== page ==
A novel, high-intensity sequencing approach identified mutations in both tumor tissue and circulating tumor DNA (ctDNA) at a high rate, bringing medicine closer to one day detecting cancer early with a blood test. The study evaluated this approach among metastatic breast cancer, non-small cell lung cancer (NSCLC), and castration-resistant prostate cancer (CRPC) patients, and results were presented at the 2017 ASCO Annual Meeting (Abstract LBA11516).
Current ctDNA tests, or liquid biopsies, detect a few actionable mutations to guide treatment decisions and monitor disease progression.
“There are a lot of people in the field that are really looking forward to the day where we can substitute tumor biopsies with liquid biopsies—that is, looking in the blood for the mutations,” said ASCO Expert John Heymach, MD, PhD. “A step beyond that is looking into the blood to actually detect cancer before we even know it's there.”
However, to detect cancer early, a different sequencing approach is needed, said lead study author Pedram Razavi, MD, PhD, a medical oncologist at Memorial Sloan Kettering Cancer Center, New York City.
Razavi explained that the test must fulfill three criteria: 1) It must detect cancer without prior knowledge of the tumor. 2) To overcome the challenge of tumor heterogeneity within each patient and across the patients in the population, the test must cover a large portion of the genome. 3) Because the amount of ctDNA in the bloodstream is often very low, particularly during the early stage of cancer, the assay must sequence the genome very deeply so that sensitivity is high.
The study researchers designed a high-intensity sequencing approach that scans a broad portion of the genome, 508 genes, and 2 million base pairs. To achieve high sensitivity, each position is sequenced 60,000 times on average. The outcome is this approach produces about 100 times more information than current sequencing methods.
In the study, patients were enrolled who had metastatic or advanced disease, so this high-intensity approach wasn't used for early detection in this study, Heymach said.
Tumor and blood samples from 161 participants with advanced disease were prospectively obtained and analyzed independent from one another; participants had metastatic breast cancer, NSCLC, or CRPC. To be eligible, participants could not have metastatic or progressive disease at the time of enrollment.
In total, 37 participants had to be excluded because sequencing results were not available for both tumor and blood samples, leaving 124 for study. Each cancer type in the study was represented in about the same proportion; 39 participants had breast cancer, 41 had NSCLC, and 44 had CRPC.
Cell-free DNA and white blood cell genomic DNA were extracted from the blood samples and sequenced using a 508-gene panel. Tissue samples were analyzed using a 410-gene panel.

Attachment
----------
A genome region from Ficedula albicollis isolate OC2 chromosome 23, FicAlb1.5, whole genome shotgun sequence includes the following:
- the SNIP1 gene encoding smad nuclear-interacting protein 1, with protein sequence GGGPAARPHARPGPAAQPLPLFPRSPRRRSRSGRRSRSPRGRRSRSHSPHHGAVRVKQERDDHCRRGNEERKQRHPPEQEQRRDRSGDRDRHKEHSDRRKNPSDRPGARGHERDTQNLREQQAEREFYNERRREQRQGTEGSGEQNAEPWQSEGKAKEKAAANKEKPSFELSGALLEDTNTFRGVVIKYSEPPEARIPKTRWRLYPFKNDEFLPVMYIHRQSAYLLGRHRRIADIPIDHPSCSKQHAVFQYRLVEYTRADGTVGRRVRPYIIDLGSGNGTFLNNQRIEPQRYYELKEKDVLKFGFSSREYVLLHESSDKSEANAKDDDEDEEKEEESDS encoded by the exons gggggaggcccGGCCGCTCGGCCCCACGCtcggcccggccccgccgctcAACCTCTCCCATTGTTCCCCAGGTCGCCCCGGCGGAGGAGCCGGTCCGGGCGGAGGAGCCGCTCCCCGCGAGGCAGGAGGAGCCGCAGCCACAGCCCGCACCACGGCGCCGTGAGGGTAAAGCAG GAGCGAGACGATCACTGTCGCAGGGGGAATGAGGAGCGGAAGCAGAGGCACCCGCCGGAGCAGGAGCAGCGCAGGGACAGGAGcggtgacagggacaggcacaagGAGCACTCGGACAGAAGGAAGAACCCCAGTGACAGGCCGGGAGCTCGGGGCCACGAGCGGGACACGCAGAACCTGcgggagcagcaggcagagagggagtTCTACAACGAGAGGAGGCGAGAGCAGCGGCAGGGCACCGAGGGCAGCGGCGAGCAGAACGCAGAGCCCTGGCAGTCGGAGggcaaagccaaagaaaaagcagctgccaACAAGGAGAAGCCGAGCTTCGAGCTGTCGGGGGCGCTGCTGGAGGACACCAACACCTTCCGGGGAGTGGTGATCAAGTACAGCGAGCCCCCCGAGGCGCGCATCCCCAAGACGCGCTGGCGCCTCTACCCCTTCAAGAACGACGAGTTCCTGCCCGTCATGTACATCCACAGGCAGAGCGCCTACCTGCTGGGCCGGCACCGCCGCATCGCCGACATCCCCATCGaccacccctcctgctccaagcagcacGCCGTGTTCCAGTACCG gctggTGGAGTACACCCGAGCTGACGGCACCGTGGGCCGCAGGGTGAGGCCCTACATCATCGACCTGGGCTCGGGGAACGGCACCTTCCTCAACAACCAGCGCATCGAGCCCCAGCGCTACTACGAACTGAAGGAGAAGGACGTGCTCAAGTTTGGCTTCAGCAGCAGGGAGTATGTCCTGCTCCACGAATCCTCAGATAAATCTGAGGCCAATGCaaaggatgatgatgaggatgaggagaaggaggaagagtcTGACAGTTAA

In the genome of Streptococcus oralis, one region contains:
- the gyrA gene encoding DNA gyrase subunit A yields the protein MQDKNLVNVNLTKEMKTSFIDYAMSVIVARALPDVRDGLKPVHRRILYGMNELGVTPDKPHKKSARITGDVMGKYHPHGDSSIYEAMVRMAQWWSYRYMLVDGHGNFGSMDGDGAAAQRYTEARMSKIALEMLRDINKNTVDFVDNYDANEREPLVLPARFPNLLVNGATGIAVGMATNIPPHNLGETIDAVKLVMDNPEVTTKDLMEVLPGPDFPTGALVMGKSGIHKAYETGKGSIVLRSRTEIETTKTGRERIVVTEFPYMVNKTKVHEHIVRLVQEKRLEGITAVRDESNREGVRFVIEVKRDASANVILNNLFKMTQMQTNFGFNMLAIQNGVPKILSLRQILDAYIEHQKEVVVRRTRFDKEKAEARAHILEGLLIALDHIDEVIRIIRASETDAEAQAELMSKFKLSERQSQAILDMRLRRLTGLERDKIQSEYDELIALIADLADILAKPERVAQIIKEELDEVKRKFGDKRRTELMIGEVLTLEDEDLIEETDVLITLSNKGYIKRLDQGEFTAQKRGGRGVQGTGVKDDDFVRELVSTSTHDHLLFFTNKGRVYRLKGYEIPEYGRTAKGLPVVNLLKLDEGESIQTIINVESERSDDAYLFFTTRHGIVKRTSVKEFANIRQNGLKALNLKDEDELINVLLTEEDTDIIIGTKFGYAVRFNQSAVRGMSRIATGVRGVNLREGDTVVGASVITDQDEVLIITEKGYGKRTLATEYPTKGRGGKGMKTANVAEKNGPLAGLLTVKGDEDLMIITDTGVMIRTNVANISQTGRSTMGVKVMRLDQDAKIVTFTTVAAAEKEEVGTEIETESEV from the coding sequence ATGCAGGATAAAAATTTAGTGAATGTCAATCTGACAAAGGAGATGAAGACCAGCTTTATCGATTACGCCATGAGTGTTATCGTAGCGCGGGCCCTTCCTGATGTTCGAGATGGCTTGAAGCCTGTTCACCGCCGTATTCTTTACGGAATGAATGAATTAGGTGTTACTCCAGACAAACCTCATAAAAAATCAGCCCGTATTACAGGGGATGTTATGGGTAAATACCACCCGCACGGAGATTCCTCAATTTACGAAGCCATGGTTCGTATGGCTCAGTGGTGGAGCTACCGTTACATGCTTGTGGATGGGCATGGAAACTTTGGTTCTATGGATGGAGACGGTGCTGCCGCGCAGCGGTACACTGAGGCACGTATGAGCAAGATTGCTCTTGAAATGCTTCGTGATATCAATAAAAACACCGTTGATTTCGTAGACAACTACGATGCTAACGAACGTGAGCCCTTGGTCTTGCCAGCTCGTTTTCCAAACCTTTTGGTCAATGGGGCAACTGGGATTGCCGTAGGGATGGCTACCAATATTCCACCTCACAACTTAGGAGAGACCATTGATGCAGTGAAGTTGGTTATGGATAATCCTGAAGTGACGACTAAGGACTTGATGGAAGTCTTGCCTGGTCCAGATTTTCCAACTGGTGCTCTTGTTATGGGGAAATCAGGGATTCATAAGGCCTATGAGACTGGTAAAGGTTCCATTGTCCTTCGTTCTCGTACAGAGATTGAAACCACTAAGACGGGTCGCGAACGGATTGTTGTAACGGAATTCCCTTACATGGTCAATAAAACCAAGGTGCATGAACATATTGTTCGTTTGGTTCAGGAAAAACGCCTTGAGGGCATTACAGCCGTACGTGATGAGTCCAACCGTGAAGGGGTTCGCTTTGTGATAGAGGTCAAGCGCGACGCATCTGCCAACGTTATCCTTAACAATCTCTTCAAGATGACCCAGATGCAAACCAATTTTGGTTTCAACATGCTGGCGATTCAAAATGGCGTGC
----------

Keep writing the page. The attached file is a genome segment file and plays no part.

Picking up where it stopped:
At least one mutation was found in both the blood and tumor samples in 89 percent of participants (95% CI: 82-94). The highest rate was found among metastatic breast cancer patients, for which 38 of 39 participants (97%) had concordance between blood and tumor samples (95% CI: 87-100).
Genetic variants in the tumor tissue for the three tumor types totaled to 864, and 627 of those (73%) were also found in the blood sample. When sequenced without prior knowledge of tumor genetics, blood sample sequencing revealed 76 percent actionable mutations, which are alterations for which a targeted therapy can be recommended.
Future of Liquid Biopsies
“In conclusion, this novel high-intensity sequencing assay incorporates unprecedented combination of depth and breadth of coverage compared to previous assays,” Razavi noted.
Because study participants already had advanced disease, this high-intensity sequencing approach could not fulfill the criterion that the test must detect cancer without prior knowledge of the tumor. However, the study design did mimic this scenario as best possible by analyzing the blood samples independent from tumor samples, meaning tumor genetics were not known when detecting actionable mutations.
“The work by Dr. Razavi and colleagues is a clear advance in the field because it surveys for the first time a much broader panel of genes, 508 genes in this case, and it does it with much deeper sequencing, which means that it's much more sensitive—it can detect much rarer alterations,” Heymach said.
Although supportive of the findings, ASCO Expert Sumanta Kumar Pal, MD, cautioned, “I think we are a long way from utilizing liquid biopsy for detecting cancers.”
“[This study] helps illuminate a path towards the day when we could be using circulating tumor DNA assays for early detection of cancer and not just for selecting certain therapies,” Heymach concluded.
Christina Bennett is a contributing writer.